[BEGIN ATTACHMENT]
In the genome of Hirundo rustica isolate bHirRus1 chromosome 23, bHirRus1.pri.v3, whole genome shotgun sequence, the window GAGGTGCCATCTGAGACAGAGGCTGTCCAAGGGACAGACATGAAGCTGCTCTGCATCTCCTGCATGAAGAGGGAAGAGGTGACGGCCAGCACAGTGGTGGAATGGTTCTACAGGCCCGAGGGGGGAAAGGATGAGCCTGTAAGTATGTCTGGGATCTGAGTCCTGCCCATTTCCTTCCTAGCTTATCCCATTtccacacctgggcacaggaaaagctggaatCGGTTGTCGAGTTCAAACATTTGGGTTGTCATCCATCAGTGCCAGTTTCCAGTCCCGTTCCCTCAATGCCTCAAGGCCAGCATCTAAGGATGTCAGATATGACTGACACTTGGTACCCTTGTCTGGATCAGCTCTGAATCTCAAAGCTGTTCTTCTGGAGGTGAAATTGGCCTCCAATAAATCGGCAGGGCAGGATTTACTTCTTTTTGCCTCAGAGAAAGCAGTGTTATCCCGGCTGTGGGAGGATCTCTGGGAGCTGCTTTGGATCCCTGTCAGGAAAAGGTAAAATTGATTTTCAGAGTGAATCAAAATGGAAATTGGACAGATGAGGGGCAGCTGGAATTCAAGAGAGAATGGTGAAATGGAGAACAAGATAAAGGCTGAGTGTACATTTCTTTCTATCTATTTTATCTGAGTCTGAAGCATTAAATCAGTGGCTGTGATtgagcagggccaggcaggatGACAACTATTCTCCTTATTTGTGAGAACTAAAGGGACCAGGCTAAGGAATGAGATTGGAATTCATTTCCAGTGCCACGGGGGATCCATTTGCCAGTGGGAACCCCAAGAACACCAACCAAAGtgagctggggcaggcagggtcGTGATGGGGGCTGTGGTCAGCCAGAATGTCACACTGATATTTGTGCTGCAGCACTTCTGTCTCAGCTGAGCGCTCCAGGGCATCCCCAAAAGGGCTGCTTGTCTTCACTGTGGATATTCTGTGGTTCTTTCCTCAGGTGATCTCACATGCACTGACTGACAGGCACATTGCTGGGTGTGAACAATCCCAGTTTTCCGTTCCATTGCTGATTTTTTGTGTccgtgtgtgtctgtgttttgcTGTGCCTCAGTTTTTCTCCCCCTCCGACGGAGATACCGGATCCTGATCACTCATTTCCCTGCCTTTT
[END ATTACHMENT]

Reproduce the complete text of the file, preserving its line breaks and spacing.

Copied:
In the genome of Hirundo rustica isolate bHirRus1 chromosome 23, bHirRus1.pri.v3, whole genome shotgun sequence, the window GAGGTGCCATCTGAGACAGAGGCTGTCCAAGGGACAGACATGAAGCTGCTCTGCATCTCCTGCATGAAGAGGGAAGAGGTGACGGCCAGCACAGTGGTGGAATGGTTCTACAGGCCCGAGGGGGGAAAGGATGAGCCTGTAAGTATGTCTGGGATCTGAGTCCTGCCCATTTCCTTCCTAGCTTATCCCATTtccacacctgggcacaggaaaagctggaatCGGTTGTCGAGTTCAAACATTTGGGTTGTCATCCATCAGTGCCAGTTTCCAGTCCCGTTCCCTCAATGCCTCAAGGCCAGCATCTAAGGATGTCAGATATGACTGACACTTGGTACCCTTGTCTGGATCAGCTCTGAATCTCAAAGCTGTTCTTCTGGAGGTGAAATTGGCCTCCAATAAATCGGCAGGGCAGGATTTACTTCTTTTTGCCTCAGAGAAAGCAGTGTTATCCCGGCTGTGGGAGGATCTCTGGGAGCTGCTTTGGATCCCTGTCAGGAAAAGGTAAAATTGATTTTCAGAGTGAATCAAAATGGAAATTGGACAGATGAGGGGCAGCTGGAATTCAAGAGAGAATGGTGAAATGGAGAACAAGATAAAGGCTGAGTGTACATTTCTTTCTATCTATTTTATCTGAGTCTGAAGCATTAAATCAGTGGCTGTGATtgagcagggccaggcaggatGACAACTATTCTCCTTATTTGTGAGAACTAAAGGGACCAGGCTAAGGAATGAGATTGGAATTCATTTCCAGTGCCACGGGGGATCCATTTGCCAGTGGGAACCCCAAGAACACCAACCAAAGtgagctggggcaggcagggtcGTGATGGGGGCTGTGGTCAGCCAGAATGTCACACTGATATTTGTGCTGCAGCACTTCTGTCTCAGCTGAGCGCTCCAGGGCATCCCCAAAAGGGCTGCTTGTCTTCACTGTGGATATTCTGTGGTTCTTTCCTCAGGTGATCTCACATGCACTGACTGACAGGCACATTGCTGGGTGTGAACAATCCCAGTTTTCCGTTCCATTGCTGATTTTTTGTGTccgtgtgtgtctgtgttttgcTGTGCCTCAGTTTTTCTCCCCCTCCGACGGAGATACCGGATCCTGATCACTCATTTCCCTGCCTTTT